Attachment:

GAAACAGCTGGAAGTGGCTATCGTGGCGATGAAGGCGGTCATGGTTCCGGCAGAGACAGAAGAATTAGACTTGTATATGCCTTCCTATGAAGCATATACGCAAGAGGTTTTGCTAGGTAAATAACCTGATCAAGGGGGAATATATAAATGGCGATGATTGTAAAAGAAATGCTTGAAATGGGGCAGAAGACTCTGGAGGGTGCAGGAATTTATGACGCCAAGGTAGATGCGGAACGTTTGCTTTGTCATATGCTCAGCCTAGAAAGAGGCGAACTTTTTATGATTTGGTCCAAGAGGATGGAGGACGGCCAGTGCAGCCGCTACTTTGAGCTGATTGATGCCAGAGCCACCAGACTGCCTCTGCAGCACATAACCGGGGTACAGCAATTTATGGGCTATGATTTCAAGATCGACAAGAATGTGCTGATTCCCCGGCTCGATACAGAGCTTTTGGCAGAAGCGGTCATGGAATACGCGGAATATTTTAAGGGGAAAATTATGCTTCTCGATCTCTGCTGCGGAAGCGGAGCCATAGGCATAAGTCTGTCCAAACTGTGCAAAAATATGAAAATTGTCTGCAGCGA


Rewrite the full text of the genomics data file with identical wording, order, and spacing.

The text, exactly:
GAAACAGCTGGAAGTGGCTATCGTGGCGATGAAGGCGGTCATGGTTCCGGCAGAGACAGAAGAATTAGACTTGTATATGCCTTCCTATGAAGCATATACGCAAGAGGTTTTGCTAGGTAAATAACCTGATCAAGGGGGAATATATAAATGGCGATGATTGTAAAAGAAATGCTTGAAATGGGGCAGAAGACTCTGGAGGGTGCAGGAATTTATGACGCCAAGGTAGATGCGGAACGTTTGCTTTGTCATATGCTCAGCCTAGAAAGAGGCGAACTTTTTATGATTTGGTCCAAGAGGATGGAGGACGGCCAGTGCAGCCGCTACTTTGAGCTGATTGATGCCAGAGCCACCAGACTGCCTCTGCAGCACATAACCGGGGTACAGCAATTTATGGGCTATGATTTCAAGATCGACAAGAATGTGCTGATTCCCCGGCTCGATACAGAGCTTTTGGCAGAAGCGGTCATGGAATACGCGGAATATTTTAAGGGGAAAATTATGCTTCTCGATCTCTGCTGCGGAAGCGGAGCCATAGGCATAAGTCTGTCCAAACTGTGCAAAAATATGAAAATTGTCTGCAGCGA